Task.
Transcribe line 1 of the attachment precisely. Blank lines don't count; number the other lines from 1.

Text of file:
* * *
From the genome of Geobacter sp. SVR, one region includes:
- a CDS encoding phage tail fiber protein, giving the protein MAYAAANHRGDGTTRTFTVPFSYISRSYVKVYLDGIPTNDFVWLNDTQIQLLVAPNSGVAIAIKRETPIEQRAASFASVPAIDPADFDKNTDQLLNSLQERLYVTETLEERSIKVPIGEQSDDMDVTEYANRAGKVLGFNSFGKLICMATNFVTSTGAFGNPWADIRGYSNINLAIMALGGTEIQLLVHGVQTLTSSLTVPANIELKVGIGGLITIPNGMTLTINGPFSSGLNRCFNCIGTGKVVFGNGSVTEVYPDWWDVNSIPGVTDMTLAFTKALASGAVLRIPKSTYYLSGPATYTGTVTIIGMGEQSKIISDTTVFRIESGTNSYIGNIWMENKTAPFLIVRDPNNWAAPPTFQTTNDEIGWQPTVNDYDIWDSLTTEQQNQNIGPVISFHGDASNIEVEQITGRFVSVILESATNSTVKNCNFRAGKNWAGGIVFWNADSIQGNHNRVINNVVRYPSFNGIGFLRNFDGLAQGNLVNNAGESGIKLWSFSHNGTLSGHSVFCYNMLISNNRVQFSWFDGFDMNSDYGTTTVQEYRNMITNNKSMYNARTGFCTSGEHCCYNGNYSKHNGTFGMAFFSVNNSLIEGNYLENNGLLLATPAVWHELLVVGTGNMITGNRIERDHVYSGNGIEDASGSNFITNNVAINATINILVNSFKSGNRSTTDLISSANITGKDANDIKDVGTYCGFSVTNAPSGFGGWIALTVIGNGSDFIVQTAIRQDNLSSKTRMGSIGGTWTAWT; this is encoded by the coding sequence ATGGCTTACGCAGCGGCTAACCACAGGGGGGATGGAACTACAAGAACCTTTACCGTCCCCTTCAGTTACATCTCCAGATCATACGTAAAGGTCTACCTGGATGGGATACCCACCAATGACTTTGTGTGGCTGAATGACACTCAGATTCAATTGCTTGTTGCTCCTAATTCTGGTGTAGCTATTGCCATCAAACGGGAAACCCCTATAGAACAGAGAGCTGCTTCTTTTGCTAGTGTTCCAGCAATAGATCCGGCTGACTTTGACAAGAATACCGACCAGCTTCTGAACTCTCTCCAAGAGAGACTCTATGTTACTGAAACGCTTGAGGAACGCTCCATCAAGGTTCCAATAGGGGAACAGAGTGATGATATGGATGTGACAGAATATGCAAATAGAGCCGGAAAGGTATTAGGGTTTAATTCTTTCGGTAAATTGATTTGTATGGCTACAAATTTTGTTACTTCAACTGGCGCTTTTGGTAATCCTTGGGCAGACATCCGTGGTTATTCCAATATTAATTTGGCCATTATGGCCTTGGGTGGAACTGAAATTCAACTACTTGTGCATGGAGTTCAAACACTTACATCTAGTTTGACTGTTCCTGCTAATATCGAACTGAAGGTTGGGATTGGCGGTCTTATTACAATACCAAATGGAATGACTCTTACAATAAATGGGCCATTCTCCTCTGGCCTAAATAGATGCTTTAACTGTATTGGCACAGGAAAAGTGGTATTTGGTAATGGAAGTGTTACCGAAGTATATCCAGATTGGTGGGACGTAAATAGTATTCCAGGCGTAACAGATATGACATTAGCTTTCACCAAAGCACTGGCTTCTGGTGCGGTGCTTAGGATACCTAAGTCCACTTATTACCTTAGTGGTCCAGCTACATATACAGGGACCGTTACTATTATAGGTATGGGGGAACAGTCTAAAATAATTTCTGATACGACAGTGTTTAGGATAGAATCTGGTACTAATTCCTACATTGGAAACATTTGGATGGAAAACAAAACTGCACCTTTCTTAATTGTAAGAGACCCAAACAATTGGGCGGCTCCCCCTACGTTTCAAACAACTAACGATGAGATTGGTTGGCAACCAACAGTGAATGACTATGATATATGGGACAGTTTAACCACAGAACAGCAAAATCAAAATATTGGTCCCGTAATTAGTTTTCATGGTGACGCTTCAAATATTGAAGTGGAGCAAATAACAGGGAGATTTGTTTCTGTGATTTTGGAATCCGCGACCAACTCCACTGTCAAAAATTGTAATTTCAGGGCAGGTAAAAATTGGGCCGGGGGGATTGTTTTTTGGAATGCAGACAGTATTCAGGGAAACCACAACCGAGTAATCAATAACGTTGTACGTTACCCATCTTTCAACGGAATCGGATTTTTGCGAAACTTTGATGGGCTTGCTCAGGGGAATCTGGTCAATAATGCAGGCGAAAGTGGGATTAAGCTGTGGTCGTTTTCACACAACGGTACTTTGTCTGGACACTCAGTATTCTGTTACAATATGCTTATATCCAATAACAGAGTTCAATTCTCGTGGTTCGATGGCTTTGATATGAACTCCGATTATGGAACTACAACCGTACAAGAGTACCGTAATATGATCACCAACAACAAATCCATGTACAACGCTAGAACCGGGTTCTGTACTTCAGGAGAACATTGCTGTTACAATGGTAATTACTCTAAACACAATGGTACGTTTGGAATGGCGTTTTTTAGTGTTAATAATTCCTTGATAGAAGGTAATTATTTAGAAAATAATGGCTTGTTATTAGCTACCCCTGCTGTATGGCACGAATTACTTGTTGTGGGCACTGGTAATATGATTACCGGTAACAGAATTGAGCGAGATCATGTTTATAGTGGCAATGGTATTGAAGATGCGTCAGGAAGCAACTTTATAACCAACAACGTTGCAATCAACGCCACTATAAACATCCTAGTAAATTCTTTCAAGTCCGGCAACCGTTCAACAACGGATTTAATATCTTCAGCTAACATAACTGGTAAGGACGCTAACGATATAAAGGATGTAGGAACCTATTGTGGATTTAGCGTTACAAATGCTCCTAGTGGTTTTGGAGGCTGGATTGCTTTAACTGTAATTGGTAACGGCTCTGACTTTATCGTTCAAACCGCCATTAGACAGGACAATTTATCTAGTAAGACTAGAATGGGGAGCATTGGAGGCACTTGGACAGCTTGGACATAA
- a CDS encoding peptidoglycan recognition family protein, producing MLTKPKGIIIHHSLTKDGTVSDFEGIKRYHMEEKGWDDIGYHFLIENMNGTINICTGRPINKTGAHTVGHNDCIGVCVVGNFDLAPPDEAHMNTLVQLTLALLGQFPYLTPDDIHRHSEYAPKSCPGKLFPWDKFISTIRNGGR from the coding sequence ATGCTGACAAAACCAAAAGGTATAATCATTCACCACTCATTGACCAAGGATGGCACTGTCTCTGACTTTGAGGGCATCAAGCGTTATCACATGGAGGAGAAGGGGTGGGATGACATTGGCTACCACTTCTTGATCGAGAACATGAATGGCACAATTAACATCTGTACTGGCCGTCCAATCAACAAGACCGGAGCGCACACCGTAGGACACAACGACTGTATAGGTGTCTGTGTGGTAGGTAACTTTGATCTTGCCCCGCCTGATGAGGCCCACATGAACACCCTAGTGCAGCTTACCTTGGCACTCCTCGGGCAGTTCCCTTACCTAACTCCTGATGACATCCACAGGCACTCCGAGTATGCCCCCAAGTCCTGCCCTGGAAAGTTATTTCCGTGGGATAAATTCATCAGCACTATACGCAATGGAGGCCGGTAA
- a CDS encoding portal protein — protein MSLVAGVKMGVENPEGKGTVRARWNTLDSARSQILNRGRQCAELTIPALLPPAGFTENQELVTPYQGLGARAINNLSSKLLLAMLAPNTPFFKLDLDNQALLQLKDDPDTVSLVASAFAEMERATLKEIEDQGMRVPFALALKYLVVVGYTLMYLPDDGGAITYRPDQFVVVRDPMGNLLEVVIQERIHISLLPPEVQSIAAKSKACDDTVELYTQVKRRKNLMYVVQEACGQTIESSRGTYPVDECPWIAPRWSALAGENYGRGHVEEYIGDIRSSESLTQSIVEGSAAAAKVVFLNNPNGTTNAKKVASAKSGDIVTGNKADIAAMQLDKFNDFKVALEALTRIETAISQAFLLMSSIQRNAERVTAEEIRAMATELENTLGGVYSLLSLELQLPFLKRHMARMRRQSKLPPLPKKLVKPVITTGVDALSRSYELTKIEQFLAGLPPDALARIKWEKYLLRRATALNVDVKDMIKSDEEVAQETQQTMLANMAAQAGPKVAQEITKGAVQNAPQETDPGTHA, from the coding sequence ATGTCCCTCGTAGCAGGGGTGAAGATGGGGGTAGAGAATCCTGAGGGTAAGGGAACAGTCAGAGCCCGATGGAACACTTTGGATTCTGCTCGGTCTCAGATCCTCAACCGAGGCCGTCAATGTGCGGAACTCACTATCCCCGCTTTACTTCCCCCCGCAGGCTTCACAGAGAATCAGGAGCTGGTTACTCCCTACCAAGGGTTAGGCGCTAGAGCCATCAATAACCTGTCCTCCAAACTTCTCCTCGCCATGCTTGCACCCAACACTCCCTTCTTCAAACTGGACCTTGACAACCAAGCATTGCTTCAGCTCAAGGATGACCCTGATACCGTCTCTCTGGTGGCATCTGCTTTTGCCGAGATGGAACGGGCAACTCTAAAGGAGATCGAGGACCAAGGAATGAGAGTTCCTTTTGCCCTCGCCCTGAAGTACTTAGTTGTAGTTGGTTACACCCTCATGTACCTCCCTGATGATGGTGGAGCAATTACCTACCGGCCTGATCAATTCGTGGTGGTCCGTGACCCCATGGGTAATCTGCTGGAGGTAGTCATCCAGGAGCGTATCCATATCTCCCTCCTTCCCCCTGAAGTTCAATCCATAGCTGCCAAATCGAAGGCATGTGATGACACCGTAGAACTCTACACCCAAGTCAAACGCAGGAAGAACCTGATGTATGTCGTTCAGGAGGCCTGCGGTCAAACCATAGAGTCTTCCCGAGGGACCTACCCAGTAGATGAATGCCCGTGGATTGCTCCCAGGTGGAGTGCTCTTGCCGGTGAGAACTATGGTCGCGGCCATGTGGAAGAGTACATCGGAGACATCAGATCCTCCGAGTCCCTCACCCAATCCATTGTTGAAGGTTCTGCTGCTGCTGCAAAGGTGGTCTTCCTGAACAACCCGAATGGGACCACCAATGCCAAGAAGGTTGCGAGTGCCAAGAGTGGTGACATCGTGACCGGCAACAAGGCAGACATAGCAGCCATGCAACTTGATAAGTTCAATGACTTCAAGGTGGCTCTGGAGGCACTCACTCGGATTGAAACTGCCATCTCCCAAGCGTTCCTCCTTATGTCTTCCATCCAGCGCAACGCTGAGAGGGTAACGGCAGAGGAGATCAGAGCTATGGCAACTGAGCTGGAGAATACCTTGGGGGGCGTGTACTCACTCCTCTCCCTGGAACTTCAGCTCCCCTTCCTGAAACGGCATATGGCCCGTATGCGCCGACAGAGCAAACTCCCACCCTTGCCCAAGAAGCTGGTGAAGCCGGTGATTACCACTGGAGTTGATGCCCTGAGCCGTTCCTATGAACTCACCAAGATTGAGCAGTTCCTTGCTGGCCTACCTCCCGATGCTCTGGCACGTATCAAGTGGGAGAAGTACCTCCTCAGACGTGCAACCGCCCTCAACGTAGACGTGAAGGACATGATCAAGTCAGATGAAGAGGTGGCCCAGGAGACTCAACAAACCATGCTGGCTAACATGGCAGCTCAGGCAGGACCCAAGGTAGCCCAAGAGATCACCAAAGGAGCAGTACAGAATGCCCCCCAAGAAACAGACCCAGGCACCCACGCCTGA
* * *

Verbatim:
From the genome of Geobacter sp. SVR, one region includes: